Friday 21 November 2008

Rural Arts and Crafts

This copper tray is the latest addition to the project. It bears the stamp of the Keswick School of Industrial Arts and was made in about 1903. The School was a scion of the Arts and Crafts movement of the second half of the nineteenth century and was dedicated to the promotion of hand-crafted skills and of inspiration drawn from the natural world, as a way of combating the perceived de-humanising effects of industrialisation.

The school was founded by Canon Hardwicke Rawnsley (1851-1920), friend of John Ruskin and Beatrix Potter, campaigner for the protection of the Lake District and co-founder and secretary of the National Trust. It was initially based in parish rooms close to Rawnsley’s church at Crosthwaite, near Keswick. In 1894, the school moved to purpose-built premises and through its apprentice scheme and night classes steadily achieved a national reputation in decorative metalwork.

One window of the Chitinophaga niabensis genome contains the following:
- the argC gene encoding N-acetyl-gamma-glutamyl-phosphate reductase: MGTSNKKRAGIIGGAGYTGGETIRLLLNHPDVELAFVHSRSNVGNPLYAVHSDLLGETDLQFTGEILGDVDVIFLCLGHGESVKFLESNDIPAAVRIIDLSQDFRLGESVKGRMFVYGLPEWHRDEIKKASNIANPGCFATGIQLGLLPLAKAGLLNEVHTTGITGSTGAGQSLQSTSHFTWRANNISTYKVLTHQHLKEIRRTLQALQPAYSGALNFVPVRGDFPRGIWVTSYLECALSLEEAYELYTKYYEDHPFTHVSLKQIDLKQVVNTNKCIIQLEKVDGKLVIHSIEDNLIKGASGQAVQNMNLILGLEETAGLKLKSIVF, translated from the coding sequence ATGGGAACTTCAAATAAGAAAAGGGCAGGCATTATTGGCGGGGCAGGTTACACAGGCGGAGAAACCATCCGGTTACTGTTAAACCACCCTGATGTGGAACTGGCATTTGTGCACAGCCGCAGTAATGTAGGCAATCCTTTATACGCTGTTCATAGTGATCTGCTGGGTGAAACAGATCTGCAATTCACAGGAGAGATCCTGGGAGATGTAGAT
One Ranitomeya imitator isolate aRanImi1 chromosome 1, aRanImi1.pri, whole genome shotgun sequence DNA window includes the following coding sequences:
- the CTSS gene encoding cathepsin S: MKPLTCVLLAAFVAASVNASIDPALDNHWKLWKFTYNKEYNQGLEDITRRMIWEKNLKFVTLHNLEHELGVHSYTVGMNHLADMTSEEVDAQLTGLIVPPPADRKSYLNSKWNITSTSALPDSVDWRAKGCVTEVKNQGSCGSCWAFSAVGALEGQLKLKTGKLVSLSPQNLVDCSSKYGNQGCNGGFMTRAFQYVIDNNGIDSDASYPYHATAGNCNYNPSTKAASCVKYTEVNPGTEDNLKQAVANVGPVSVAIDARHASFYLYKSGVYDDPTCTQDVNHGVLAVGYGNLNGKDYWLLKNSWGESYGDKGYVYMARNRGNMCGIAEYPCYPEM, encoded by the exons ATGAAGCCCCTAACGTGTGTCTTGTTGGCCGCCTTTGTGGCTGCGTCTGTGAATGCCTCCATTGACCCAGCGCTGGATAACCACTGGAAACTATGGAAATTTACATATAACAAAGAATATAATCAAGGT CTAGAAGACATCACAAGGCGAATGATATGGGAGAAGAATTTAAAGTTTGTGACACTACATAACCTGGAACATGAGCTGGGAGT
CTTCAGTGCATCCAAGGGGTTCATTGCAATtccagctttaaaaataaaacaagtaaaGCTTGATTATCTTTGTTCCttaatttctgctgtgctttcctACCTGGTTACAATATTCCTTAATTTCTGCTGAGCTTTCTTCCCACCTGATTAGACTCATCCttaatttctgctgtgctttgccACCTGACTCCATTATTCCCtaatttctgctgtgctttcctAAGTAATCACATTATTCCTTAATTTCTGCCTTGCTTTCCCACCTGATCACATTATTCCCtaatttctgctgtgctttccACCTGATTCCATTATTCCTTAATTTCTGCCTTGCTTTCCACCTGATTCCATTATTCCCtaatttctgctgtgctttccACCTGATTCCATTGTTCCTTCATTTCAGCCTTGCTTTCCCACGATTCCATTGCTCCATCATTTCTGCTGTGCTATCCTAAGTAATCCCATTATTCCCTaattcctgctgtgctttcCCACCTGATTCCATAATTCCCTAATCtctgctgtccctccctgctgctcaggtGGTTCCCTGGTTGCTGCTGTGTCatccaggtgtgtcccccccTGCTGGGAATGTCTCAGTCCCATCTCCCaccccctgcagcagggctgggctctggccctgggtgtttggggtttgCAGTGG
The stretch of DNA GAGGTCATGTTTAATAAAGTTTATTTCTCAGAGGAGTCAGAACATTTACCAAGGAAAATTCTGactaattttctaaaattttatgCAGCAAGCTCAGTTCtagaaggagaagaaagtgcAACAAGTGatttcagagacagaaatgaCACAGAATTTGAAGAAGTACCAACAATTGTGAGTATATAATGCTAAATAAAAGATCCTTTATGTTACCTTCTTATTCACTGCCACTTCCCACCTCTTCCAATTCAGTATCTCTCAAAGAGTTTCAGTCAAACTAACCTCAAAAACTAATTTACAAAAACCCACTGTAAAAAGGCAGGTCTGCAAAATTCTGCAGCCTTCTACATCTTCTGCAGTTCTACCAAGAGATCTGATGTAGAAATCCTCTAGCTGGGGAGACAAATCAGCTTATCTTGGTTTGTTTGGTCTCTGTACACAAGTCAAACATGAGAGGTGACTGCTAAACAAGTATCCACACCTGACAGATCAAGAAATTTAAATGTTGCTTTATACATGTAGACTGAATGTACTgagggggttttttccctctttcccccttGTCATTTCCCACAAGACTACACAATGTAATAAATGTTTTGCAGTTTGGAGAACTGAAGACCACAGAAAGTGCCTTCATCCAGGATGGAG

The school changed and diversified over the years but remained in operation all the way through to 1984. The tray is a reminder from the early twentieth century of a social philosophy set within a rural context. Rawnsley is a key figure in the origins of the conservation movement.

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